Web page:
WRITING HEADLINES AND CUTLINES
You have just delivered a story to your associate
editor that is arguably the best you have ever written.
The lead is first-rate, the body copy is flawless and the
ending is textbook
However, the story might vanish into obscurity on
any newspaper page if the accompanying headline does
not entice or inform the reader.
Well-written headlines grab the readers attention,
convey clear, concise thoughts and dress up the
publication. Poorly written headlines can mislead,
confuse and even embarrass the newspaper staff,
command and Navy. Headlines must be free of libelous
statements and must not contain violations of security,
accuracy, policy and propriety.
A reader often decides whether to read a story based
on what the headline says. A headline tempts the reader
to dig into the story. To do this, you, as a headline writer,
must have a sense of what will attract the reader. You
must have abroad vocabulary and enough versatility to
say the same thing several ways to make sure the
headline will fit the space allotted for it on the page.
In the following text, we cover the essentials you
need to become an effective headline writer.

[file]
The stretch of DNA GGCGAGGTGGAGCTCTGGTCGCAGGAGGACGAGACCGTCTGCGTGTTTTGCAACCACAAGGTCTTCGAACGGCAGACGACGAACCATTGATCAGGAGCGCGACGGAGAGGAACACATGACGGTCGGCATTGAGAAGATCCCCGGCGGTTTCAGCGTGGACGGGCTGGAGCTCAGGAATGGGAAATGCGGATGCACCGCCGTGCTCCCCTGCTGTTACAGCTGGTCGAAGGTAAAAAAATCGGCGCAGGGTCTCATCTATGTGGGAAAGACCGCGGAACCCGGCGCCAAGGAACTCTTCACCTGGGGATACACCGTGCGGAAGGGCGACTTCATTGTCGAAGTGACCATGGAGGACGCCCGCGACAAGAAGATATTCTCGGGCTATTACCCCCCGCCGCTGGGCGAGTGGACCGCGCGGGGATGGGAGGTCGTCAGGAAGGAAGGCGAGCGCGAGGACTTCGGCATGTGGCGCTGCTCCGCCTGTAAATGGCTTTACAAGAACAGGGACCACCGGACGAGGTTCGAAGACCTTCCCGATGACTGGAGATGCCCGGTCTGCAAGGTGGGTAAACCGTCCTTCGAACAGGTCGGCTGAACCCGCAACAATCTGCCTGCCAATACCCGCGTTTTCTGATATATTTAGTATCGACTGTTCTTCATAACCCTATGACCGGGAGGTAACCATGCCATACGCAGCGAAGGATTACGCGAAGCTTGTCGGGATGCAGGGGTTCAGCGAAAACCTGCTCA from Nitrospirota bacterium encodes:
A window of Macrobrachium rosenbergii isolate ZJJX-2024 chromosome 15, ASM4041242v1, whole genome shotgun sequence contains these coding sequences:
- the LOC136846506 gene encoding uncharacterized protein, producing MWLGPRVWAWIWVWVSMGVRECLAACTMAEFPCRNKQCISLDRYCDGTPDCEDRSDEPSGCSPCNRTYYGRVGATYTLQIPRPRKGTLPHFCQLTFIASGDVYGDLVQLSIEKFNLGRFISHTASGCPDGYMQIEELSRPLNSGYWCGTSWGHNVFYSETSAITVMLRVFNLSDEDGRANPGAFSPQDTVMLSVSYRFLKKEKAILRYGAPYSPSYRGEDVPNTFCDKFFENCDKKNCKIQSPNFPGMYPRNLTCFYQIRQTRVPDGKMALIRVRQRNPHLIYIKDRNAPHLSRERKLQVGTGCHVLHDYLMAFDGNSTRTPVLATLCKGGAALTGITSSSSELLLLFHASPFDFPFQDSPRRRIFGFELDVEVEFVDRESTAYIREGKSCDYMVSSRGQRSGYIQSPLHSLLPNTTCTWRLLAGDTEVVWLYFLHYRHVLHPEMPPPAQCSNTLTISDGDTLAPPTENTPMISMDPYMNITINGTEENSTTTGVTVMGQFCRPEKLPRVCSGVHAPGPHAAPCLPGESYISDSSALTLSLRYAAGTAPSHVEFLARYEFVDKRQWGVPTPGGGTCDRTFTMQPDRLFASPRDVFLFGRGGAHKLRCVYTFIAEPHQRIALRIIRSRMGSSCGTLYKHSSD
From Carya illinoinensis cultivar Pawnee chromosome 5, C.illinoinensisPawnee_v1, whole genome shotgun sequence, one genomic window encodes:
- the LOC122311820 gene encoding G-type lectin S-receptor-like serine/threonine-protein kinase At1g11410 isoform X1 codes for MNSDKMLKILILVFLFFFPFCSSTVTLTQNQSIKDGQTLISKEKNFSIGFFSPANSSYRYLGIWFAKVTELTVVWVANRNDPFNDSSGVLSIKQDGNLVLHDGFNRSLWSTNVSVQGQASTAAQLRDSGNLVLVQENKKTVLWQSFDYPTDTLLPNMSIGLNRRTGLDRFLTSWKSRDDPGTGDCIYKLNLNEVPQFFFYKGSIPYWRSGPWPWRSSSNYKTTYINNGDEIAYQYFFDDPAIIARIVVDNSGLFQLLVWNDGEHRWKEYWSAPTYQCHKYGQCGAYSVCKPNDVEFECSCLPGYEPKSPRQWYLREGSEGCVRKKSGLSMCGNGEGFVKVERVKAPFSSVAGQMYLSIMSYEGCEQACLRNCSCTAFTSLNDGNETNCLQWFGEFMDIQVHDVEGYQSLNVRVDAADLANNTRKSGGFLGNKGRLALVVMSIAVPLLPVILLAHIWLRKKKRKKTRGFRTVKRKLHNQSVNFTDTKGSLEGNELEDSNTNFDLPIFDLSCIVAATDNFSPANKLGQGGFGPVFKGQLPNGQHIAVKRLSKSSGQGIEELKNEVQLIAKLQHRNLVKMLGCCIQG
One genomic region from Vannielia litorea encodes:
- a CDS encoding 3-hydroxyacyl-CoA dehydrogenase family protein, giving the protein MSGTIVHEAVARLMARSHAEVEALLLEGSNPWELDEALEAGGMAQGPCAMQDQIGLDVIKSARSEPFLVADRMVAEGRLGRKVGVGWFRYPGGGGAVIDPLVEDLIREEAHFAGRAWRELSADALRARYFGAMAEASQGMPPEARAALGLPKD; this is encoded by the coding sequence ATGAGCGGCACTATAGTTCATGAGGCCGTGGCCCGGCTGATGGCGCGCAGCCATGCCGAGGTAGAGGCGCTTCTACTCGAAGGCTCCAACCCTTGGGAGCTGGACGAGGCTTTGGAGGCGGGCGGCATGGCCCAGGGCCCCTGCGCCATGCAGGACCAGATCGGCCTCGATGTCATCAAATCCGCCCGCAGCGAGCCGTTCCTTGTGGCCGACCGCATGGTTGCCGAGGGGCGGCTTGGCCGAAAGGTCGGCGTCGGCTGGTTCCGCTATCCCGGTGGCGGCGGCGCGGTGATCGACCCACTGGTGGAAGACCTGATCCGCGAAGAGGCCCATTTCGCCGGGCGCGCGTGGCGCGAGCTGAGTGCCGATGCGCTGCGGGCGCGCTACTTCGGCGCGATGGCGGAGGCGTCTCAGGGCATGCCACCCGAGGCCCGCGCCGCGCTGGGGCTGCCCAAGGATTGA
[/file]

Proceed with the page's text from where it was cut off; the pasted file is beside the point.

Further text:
Additionally, we examine the methods used to write
cutlines (the explanatory matter supplementing
photographs) in the final third of this chapter.
LEARNING OBJECTIVE: Evaluate the
evolution of the headline.
The first American newspaper headlines were
nothing more than labels. A large capital letter, called an
initial letter, may have been used to set off the first
paragraph of each story. Sometimes the front-page
headlines were one-line labels showing the origin of the
news (England, France, Spain).
By the time of the Revolutionary War, American
newspapers had made some progress in the art of writing
headlines, but not much. A full-page account of the
battle between the Bon Homme Richard and HMS
Serapis, for example, might have been carried under a
10-point, Old English typeface headline which read as
Figure 9-1.Multidecked headline from the New York Sun
following the assassination of President Lincoln.
Epic Sea Battle
An epic sea battle between the Bon Homme Richard
and the HMS Serapis was waged on the high seas. . . .
During the Civil War, American newspapers began
putting more information in their headlines, but their
form was very different from what we are accustomed
to today. Figure 9-1 shows a multidecked headline